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November 26, 2014

Posts in "Senate 2014"

November 4, 2014

McConnell Warns Senate Control Could Be Unclear Until January

McConnell Warns Senate Control Could Be Unclear Until January

McConnell, right, is the Senate Minority Leader. (Tom Williams/CQ Roll Call Photo)

BOWLING GREEN, Ky., — At the end of a full day of flying around the Bluegrass State, Sen. Mitch McConnell presented the state of play on the national landscape like a prognosticator instead of a pol who holds the title of Senate minority leader.

McConnell Warns Senate Control Could Be Unclear Until January“We think we have a good chance to take the Senate,” McConnell said of the Republicans’ prospects. “The suspense won’t last much longer. Hopefully we’ll find out tomorrow night instead of December or January, but there could be additional races beyond tomorrow night.”

“There could be another election in Louisiana, and their could be another election in Georgia,” he said.

In Georgia, a runoff between Republican David Perdue and and Democrat Michelle Nunn would run past the scheduled opening of the new Congress, which could make organizing the chamber nearly impossible if the result could determine which party is in charge.

“I think it’s uncharted territory. Hopefully it will be decided tomorrow night, and we won’t have to worry about it,” McConnell said. Full story

Counties to Watch in 5 Key Senate Races

Counties to Watch in 5 Key Senate Races

Udall is seeking re-election in Colorado. (Tom Williams/CQ Roll Call File Photo)

Control of the Senate comes down to just a few states, with Republicans in a position to pick up the necessary net six seats to win the majority.

As the results pour in Tuesday evening, here are the counties to watch in five of the most contested Senate races: Colorado, Iowa, North Carolina, Kansas, and Georgia.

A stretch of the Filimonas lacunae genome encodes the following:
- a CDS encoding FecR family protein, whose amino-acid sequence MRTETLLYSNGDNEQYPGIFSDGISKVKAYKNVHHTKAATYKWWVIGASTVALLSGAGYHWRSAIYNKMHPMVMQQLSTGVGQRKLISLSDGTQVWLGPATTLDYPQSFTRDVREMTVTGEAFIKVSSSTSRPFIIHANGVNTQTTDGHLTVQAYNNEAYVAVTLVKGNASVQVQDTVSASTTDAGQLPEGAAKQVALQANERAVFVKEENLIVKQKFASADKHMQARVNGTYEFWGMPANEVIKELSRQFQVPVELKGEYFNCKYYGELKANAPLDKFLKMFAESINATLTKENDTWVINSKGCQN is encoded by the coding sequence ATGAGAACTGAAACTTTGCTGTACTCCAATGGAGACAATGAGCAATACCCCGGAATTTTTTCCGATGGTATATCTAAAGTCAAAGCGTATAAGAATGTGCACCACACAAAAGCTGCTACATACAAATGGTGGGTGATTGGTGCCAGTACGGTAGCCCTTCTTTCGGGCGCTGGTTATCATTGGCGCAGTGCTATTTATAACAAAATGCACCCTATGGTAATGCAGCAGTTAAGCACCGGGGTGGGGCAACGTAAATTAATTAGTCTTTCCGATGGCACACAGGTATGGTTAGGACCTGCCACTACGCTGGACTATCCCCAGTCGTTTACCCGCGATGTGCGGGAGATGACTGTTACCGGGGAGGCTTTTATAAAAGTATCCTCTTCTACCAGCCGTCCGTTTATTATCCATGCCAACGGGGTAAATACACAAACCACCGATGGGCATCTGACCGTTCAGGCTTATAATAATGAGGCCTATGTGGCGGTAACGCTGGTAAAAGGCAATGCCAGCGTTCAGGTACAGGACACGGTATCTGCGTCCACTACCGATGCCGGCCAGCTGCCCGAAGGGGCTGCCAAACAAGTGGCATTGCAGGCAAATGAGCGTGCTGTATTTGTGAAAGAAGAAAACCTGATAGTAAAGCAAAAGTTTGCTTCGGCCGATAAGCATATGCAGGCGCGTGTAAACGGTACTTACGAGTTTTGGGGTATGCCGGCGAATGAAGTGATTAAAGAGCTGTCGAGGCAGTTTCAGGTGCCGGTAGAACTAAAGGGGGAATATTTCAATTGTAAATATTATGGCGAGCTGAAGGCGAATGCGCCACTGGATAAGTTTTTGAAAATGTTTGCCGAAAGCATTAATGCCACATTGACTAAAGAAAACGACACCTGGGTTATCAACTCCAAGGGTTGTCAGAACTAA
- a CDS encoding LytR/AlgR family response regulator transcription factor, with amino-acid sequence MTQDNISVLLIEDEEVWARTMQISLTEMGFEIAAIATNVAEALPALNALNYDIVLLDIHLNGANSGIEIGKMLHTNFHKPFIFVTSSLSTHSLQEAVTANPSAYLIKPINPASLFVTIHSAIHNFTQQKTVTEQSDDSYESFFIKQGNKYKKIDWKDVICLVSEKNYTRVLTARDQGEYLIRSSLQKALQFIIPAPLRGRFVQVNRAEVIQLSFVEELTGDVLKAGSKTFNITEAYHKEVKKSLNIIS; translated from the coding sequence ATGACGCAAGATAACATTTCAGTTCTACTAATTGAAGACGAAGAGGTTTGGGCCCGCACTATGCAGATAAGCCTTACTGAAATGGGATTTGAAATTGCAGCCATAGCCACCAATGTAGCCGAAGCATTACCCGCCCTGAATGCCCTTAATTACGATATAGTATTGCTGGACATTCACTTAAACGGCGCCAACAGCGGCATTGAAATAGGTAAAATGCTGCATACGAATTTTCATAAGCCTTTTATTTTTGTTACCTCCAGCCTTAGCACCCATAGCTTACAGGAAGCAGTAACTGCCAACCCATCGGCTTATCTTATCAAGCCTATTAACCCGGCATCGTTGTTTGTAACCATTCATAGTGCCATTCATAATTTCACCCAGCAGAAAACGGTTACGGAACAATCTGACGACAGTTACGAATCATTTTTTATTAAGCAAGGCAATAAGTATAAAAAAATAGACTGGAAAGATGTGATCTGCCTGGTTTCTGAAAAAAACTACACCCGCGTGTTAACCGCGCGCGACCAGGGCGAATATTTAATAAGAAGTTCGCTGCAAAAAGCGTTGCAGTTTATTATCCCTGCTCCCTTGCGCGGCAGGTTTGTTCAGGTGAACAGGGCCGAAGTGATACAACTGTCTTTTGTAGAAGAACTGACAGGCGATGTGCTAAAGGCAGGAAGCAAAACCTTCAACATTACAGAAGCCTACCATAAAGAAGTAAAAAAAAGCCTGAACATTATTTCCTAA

Colorado: Arapahoe County and Jefferson County

These two Denver suburbs have served as bellwethers for statewide results in recent years, and probably will again as Sen. Mark Udall, a Democrat, fights to fend off Rep. Cory Gardner, a Republican.

Jefferson County’s results in the past six cycles have mirrored the statewide results within a percentage point. Arapahoe is another strong indicator of the statewide results in past years, but it’s also a county where there’s often drop off in voters between presidential years and midterms. If the number of votes coming in from Arapahoe look similar to the vote total from 2012, it could be a good night for the Democrats. Full story

Why Senate Control May Not Be Known by Wednesday

Why Senate Control May Not Be Known by Wednesday

Landrieu rallies supporters Nov. 2 in Shreveport, La. (Bill Clark/CQ Roll Call)

There are enough Democratic seats in play for Republicans to secure the Senate majority Tuesday, but there is also a chance the outcome won’t be known for days, weeks or even a couple months.

Needing to net six seats to win back control for the first time since George W. Bush’s second midterm in 2006, Republicans have taken advantage of a Democratic president in a similarly weak political position and have carved a path through 10 states. That means Senate Minority Leader Mitch McConnell may be celebrating more than his own re-election in Louisville, Ky., on Tuesday night.

Still, with runoffs likely in two competitive states, potentially razor-thin margins in a few races and vote-counting complications in Alaska, there are several hurdles to one party having clear control of the Senate by the time the sun rises Wednesday on the East Coast. Full story

November 3, 2014

Why State Lawmakers Are an Opposition Researcher’s Dream

Why State Lawmakers Are an Opposition Researchers Dream